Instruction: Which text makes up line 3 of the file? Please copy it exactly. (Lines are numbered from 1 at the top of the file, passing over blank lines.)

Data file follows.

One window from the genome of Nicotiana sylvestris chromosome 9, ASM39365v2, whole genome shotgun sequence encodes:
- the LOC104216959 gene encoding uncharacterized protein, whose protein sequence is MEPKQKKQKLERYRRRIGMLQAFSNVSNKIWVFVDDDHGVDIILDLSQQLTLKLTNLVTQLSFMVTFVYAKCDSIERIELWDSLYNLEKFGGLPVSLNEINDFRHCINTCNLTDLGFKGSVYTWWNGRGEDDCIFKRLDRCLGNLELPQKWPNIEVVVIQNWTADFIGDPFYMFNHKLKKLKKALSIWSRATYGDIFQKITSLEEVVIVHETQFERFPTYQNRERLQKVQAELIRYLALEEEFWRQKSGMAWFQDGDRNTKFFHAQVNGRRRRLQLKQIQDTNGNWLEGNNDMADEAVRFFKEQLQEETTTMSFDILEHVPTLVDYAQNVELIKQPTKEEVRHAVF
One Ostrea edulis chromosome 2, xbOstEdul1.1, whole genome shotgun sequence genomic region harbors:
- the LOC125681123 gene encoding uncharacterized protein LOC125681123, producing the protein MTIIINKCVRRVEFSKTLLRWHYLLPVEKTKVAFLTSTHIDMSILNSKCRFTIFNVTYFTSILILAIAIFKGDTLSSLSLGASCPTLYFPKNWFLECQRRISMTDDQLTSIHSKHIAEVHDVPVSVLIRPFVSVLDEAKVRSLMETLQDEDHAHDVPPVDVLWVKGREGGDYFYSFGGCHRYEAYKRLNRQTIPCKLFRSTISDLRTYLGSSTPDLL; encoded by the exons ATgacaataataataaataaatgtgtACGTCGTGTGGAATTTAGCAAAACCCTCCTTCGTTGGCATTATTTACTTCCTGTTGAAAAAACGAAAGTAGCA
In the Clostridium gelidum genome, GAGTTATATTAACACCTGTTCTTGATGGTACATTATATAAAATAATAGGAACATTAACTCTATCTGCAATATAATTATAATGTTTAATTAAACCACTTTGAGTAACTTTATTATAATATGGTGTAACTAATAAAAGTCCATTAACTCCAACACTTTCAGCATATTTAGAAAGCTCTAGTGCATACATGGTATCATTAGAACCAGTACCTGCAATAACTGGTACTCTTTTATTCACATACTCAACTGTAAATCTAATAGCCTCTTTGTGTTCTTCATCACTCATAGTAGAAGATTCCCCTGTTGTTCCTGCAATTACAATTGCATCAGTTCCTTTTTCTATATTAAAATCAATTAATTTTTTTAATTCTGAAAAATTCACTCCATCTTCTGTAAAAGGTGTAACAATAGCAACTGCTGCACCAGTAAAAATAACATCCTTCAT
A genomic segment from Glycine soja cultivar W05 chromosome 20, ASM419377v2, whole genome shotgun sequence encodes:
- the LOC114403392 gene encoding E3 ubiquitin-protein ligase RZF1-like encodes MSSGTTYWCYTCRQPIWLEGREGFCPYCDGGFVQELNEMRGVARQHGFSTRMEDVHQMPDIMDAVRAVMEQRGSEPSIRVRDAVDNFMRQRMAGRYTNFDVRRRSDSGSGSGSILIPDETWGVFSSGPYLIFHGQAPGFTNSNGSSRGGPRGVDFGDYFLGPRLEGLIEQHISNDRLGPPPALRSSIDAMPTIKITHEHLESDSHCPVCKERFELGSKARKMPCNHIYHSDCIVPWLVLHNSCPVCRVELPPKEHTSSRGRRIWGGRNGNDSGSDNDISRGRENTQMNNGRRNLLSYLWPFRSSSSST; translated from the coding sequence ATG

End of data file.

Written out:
One Ostrea edulis chromosome 2, xbOstEdul1.1, whole genome shotgun sequence genomic region harbors: